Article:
On Friday, October 13, wet-plate photographer Shane Balkowitsch worked with social justice Social justice activist Laetitia Mizero Hellerud of UBUNTU Consulting. “It was emotional for me. Very. And Shane is very engaging. The whole experience is beyond photography.”
Teacher, learner, social justice activist, and strong advocate for community involvement, service and inclusion, Laetitia uses her life and work experiences to make connections with others, no matter where they come from. She hopes to help others find similarities between one another no matter their life story or background.
A native of tropical but politically unstable Burundi, Laetitia fled Burundi and several other countries for safety. During her travels, she was solely responsible for four of her siblings and her own family as they searched for a safe place to live. Laetitia immigrated to the United States of America as a refugee, and finally found a home in Fargo.
Laetitia founded UBUNTU Consulting in 2016. Through UBUNTU, Laetitia uses her personal life and her 25 years of professional experience to bridge cultures and languages to connect people. The organization educates new immigrants and mainstream communities on each entity’s role in successful integration. UBUNTU seeks to bridge the gaps between different cultures with knowledge to create trust and harmonious relationships. Laetitia works to combat the lack of information that leads to fear and divisive beliefs between fellow human beings.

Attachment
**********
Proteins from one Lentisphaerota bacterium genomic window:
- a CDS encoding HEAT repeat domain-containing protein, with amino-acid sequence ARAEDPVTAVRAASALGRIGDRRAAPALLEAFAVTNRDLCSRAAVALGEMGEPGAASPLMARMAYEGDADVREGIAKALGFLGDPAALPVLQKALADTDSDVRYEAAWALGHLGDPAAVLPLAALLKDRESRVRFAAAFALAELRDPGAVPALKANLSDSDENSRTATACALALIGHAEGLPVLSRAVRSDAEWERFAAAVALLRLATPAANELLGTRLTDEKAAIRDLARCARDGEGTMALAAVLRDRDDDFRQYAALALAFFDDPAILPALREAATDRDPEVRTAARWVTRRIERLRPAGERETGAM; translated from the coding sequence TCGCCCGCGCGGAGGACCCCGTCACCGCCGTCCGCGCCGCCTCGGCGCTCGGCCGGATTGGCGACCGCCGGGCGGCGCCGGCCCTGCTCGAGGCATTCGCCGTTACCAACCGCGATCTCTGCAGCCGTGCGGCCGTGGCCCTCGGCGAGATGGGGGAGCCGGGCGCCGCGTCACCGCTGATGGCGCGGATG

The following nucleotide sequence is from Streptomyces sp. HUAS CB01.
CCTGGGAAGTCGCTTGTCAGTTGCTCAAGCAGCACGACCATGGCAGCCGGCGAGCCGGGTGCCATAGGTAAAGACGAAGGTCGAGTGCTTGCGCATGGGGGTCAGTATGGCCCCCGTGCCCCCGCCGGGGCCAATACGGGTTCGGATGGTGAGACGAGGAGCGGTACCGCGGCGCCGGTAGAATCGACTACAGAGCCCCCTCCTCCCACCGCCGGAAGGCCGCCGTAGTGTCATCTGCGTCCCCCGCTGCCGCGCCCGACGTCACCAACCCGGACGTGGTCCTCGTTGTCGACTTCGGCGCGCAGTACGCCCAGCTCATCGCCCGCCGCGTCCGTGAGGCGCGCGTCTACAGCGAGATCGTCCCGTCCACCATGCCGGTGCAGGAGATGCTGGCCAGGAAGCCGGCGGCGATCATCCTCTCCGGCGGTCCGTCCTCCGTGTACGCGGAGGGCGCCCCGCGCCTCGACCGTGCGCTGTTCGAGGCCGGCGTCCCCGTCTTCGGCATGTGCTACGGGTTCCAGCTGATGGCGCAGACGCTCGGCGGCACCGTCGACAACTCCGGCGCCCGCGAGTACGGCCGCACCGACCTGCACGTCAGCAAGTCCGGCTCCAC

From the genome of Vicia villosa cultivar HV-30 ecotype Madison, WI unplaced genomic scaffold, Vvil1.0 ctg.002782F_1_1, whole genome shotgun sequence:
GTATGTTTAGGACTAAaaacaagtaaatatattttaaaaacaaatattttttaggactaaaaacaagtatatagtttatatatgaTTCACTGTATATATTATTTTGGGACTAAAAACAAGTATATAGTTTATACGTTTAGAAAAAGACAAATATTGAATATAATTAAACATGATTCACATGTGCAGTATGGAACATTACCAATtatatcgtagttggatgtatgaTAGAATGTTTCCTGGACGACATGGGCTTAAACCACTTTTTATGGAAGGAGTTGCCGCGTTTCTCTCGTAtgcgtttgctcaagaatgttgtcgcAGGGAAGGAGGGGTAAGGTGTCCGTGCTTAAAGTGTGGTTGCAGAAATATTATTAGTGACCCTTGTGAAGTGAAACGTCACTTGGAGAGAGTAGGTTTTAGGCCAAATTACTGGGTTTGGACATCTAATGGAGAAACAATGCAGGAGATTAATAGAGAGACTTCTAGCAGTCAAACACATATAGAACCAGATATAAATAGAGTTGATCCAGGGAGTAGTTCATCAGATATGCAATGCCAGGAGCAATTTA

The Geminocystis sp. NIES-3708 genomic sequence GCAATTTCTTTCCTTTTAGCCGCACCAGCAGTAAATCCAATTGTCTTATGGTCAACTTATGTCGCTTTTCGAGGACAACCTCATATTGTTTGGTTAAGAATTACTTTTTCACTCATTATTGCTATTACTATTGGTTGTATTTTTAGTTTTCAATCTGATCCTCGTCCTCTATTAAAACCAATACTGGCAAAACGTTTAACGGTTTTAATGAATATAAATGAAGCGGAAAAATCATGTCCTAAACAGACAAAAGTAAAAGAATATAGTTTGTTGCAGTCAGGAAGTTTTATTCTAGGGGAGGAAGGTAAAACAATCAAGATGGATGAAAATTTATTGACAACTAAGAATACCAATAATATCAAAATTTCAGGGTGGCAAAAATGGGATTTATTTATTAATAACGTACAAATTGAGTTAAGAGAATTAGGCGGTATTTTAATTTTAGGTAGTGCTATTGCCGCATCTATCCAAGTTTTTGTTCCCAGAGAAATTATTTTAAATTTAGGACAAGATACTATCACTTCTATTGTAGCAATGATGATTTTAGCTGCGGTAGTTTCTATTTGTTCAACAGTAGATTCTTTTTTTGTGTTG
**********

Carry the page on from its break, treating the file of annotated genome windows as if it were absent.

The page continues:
Laetitia believes that when people learn about other cultures, they will see the richness our diverse humanity brings to each individual. “If you see beauty in the diversity of nature,” she said, “you can also see beauty in the diversity of humanity.”
The final image “UBUNTU”, which translates in her native language of Kirundi from Burundi as “Humanity”, will be used as part of the Those Among Us images captured for publication and exhibition.
“Those Among Us: The Human Rights Champions of North Dakota Volume 1” is a multi-disciplinary media project documenting the human rights and social justice champions of North Dakota. Through portrait photographs, essays written by the participants and video interviews capturing discussions about the motivation behind and the importance of their work, this project strives to create a historical record of the important work currently taking place in North Dakota in a compelling and visually creative way. The project features the work of wet-plate photographer Shane Balkowitsch and independent filmmaker Sean Coffman.
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